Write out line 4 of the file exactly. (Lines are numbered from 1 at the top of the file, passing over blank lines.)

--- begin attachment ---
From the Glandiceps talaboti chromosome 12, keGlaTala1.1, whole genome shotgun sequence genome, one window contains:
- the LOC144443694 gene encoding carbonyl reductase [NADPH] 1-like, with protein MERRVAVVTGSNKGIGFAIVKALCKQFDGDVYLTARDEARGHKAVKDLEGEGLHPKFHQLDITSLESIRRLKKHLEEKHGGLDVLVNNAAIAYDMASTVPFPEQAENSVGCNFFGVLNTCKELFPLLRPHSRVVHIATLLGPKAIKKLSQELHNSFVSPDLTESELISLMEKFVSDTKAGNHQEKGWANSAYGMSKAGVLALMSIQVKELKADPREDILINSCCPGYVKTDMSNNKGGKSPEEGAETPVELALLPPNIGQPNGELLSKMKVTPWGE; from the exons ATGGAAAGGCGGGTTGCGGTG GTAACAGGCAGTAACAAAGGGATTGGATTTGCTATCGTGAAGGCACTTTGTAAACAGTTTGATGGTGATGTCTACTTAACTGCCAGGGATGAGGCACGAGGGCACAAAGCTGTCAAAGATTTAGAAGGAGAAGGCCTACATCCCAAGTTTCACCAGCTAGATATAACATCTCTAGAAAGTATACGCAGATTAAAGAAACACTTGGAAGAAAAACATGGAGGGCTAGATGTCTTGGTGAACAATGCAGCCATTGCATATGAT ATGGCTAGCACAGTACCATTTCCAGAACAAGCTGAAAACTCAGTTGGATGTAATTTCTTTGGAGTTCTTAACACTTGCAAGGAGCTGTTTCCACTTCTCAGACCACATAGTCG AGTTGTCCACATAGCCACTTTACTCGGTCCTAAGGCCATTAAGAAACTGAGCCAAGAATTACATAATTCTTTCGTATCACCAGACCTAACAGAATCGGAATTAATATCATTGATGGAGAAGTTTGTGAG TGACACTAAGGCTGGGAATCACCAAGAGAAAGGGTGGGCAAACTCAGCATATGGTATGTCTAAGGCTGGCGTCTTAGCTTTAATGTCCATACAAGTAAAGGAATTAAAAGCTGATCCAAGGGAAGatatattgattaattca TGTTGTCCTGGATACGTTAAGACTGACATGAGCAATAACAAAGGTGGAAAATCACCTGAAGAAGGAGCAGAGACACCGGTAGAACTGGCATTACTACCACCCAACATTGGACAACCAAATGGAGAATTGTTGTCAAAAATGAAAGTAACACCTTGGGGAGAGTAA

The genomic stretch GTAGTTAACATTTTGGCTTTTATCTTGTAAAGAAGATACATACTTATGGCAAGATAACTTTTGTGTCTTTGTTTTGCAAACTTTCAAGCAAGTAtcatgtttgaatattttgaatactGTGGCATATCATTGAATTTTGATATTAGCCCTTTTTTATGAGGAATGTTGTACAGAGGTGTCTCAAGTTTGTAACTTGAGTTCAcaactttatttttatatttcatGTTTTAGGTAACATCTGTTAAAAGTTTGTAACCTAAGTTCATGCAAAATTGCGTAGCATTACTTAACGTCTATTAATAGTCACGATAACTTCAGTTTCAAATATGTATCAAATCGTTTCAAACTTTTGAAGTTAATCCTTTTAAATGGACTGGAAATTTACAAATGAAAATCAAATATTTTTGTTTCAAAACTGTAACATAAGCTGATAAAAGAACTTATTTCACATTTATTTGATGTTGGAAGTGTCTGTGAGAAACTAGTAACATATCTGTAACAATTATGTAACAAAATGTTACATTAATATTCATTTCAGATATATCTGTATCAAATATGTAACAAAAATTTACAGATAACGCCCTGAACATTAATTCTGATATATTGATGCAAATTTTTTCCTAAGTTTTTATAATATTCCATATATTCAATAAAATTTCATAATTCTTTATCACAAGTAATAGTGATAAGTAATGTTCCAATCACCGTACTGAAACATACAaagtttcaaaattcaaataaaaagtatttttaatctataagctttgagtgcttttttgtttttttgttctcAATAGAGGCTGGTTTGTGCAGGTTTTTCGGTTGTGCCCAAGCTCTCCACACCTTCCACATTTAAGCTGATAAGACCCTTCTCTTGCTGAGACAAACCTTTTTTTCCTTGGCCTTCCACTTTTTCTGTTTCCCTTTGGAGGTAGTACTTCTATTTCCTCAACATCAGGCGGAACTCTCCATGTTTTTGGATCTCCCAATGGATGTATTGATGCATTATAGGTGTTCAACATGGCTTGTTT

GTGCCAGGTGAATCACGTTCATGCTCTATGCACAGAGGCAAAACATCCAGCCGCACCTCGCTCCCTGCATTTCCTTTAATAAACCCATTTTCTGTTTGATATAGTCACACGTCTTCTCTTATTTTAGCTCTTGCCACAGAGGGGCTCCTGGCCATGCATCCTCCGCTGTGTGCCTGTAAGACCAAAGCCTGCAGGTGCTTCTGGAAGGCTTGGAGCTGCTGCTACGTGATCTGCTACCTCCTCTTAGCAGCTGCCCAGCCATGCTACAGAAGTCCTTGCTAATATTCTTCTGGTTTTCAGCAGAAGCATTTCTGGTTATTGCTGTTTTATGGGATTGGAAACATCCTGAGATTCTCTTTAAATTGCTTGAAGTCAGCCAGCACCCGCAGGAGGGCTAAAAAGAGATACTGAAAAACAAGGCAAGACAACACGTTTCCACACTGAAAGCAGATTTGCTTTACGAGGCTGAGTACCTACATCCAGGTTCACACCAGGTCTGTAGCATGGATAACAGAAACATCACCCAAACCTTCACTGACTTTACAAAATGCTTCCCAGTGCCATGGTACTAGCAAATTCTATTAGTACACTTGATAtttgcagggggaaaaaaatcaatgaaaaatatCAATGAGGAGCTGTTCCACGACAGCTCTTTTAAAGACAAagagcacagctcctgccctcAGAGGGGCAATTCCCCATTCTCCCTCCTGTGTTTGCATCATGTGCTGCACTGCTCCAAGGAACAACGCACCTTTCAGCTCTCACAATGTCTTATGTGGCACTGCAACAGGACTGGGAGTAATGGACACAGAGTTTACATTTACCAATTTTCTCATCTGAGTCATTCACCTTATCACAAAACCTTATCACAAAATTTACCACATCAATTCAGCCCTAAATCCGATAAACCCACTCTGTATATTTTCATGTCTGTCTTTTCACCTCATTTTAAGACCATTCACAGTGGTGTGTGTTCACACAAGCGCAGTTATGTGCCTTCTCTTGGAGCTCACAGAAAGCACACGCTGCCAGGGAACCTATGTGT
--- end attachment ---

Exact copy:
GTGCCAGGTGAATCACGTTCATGCTCTATGCACAGAGGCAAAACATCCAGCCGCACCTCGCTCCCTGCATTTCCTTTAATAAACCCATTTTCTGTTTGATATAGTCACACGTCTTCTCTTATTTTAGCTCTTGCCACAGAGGGGCTCCTGGCCATGCATCCTCCGCTGTGTGCCTGTAAGACCAAAGCCTGCAGGTGCTTCTGGAAGGCTTGGAGCTGCTGCTACGTGATCTGCTACCTCCTCTTAGCAGCTGCCCAGCCATGCTACAGAAGTCCTTGCTAATATTCTTCTGGTTTTCAGCAGAAGCATTTCTGGTTATTGCTGTTTTATGGGATTGGAAACATCCTGAGATTCTCTTTAAATTGCTTGAAGTCAGCCAGCACCCGCAGGAGGGCTAAAAAGAGATACTGAAAAACAAGGCAAGACAACACGTTTCCACACTGAAAGCAGATTTGCTTTACGAGGCTGAGTACCTACATCCAGGTTCACACCAGGTCTGTAGCATGGATAACAGAAACATCACCCAAACCTTCACTGACTTTACAAAATGCTTCCCAGTGCCATGGTACTAGCAAATTCTATTAGTACACTTGATAtttgcagggggaaaaaaatcaatgaaaaatatCAATGAGGAGCTGTTCCACGACAGCTCTTTTAAAGACAAagagcacagctcctgccctcAGAGGGGCAATTCCCCATTCTCCCTCCTGTGTTTGCATCATGTGCTGCACTGCTCCAAGGAACAACGCACCTTTCAGCTCTCACAATGTCTTATGTGGCACTGCAACAGGACTGGGAGTAATGGACACAGAGTTTACATTTACCAATTTTCTCATCTGAGTCATTCACCTTATCACAAAACCTTATCACAAAATTTACCACATCAATTCAGCCCTAAATCCGATAAACCCACTCTGTATATTTTCATGTCTGTCTTTTCACCTCATTTTAAGACCATTCACAGTGGTGTGTGTTCACACAAGCGCAGTTATGTGCCTTCTCTTGGAGCTCACAGAAAGCACACGCTGCCAGGGAACCTATGTGT